# A subspace of $\mathbb{R}$ is zero-dimensional iff it is totally disconnected

A topological space (X, T) is zero-dimensional iff it has a basis consisting of clopen sets.

A topological space (X, T) is totally disconnected iff every non-empty connected subspace is a singleton.

I am wondering how we can show the right to left direction of following:

A subspace of $$\mathbb{R}$$ is zero-dimensional if and only if it is totally disconnected.

I already know how to show the left to right direction, using the fact that zero-dimensional Hausdorff spaces are always totally disconnected. But I cannot find a way to prove the other direction.

Thanks!

• Yes, this equivalence holds in all ordered spaces. In general metric spaces these notions can differ a lot, though. There are even infinite-dimensional totally disconnected complete separable metric spaces. – Henno Brandsma Sep 13 '20 at 6:14

HINT: Let $$X\subseteq\Bbb R$$ be totally disconnected. Show that $$\Bbb R\setminus X$$ is dense in $$\Bbb R$$, and use points of $$\Bbb R\setminus X$$ to define clopen sets in $$X$$.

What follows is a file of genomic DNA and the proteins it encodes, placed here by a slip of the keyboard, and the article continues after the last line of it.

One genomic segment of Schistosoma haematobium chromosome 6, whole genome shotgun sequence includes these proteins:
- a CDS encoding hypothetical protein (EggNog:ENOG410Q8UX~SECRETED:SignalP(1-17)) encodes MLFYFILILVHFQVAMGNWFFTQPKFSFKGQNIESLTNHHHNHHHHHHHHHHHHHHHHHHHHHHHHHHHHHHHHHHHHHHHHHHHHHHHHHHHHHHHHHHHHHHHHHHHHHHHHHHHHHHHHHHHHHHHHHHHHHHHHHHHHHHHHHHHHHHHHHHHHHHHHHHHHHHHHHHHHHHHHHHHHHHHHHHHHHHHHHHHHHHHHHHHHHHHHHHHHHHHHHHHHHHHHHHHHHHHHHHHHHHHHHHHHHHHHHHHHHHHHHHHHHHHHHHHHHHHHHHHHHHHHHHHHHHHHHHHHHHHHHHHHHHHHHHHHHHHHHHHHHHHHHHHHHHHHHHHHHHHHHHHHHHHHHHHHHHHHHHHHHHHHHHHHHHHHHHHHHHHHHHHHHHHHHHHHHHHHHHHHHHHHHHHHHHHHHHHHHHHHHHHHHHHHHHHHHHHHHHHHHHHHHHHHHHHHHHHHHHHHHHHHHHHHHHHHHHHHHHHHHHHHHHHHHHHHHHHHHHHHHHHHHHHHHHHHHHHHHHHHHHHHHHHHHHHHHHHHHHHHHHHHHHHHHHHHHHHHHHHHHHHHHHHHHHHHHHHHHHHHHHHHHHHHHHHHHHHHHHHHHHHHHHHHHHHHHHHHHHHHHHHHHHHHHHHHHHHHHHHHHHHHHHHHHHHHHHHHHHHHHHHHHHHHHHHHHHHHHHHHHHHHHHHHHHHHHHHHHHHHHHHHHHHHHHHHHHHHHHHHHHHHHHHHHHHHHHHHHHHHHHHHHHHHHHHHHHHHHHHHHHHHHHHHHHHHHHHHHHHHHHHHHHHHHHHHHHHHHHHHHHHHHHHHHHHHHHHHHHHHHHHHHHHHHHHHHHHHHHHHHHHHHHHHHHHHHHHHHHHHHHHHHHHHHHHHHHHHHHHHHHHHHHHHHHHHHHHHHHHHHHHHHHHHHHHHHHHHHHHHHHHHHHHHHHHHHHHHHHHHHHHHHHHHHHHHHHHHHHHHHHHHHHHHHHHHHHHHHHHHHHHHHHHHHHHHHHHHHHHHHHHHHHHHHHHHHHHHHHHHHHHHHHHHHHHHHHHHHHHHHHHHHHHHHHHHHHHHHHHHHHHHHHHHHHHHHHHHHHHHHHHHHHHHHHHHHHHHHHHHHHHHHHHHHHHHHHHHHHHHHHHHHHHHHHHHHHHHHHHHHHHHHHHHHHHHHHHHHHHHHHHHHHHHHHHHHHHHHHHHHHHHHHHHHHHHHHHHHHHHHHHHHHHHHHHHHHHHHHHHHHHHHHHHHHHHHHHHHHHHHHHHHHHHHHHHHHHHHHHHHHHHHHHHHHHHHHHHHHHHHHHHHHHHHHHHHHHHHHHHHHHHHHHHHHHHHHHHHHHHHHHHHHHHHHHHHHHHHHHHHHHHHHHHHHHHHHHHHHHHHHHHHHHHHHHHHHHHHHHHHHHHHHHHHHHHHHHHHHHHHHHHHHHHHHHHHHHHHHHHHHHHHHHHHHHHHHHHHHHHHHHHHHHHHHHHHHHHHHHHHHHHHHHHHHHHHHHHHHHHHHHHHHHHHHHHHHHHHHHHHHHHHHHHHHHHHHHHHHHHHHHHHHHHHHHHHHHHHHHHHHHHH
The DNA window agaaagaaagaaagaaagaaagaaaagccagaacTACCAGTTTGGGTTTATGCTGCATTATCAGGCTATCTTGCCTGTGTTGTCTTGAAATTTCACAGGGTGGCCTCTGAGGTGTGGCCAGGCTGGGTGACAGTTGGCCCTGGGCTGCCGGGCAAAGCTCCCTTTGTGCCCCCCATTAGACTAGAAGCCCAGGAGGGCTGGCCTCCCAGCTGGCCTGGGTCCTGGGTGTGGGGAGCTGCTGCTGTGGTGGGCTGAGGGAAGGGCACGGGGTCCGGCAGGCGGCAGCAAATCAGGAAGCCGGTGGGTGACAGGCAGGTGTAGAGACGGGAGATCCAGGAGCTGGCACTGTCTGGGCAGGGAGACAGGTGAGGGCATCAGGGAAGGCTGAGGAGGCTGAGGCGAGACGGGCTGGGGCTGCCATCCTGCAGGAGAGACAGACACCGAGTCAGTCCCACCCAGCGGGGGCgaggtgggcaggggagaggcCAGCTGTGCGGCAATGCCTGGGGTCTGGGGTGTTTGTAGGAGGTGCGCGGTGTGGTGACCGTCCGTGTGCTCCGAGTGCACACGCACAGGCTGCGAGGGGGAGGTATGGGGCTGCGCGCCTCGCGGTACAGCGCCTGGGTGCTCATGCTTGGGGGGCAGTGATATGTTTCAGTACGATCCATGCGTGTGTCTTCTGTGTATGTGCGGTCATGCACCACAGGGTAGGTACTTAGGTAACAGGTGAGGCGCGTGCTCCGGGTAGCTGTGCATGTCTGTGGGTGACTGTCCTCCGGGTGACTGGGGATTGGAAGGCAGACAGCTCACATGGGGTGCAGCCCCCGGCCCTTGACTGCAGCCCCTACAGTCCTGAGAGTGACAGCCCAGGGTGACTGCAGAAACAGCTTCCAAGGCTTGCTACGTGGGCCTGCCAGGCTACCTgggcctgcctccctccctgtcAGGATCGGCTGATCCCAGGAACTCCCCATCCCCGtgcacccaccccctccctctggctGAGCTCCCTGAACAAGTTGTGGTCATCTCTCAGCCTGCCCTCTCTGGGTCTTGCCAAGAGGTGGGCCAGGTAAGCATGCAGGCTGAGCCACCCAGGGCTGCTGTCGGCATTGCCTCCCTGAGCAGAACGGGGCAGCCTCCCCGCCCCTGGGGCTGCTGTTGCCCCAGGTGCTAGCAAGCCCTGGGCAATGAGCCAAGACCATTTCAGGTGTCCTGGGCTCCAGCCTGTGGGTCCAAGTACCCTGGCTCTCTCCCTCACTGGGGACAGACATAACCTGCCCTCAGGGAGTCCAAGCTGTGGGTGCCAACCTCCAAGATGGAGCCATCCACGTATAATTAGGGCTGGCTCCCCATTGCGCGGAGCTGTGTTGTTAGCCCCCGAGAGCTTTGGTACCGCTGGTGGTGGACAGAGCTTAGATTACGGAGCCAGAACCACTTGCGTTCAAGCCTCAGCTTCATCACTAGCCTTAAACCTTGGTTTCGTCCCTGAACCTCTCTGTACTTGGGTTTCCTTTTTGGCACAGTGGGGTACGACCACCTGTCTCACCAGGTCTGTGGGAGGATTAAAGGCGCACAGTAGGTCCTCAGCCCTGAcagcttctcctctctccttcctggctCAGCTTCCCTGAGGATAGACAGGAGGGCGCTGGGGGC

Suppose that $$X \subseteq \Bbb R$$ is totally disconnected, i.e. has no non-singleton connected non-empty subsets.
Let $$O$$ be open in $$X$$, so $$O = U \cap X$$ with $$U$$ open in $$\Bbb R$$, and $$x \in O$$ aritrary.
Let $$(a,b)$$ be an open interval containing $$x$$ and such that $$(a,b) \subseteq U$$. Then there are points in $$(a,x)$$ that are not in $$X$$ (otherwise $$(a,x)$$ would be a non-trivial connected subset of $$X$$ which cannot be), so pick $$p \in (a,x)\setminus X$$. Likewise pick $$q \in (x,b)\setminus X$$. Then $$(p,q) \cap X = [p,q] \cap X$$ and this implies that $$(p,q) \cap X$$ is a clopen (in $$X$$) subset of $$O$$ that contains $$x$$, showing that the clopen subsets of $$X$$ form a base, i.e. $$X$$ is zero-dimensional.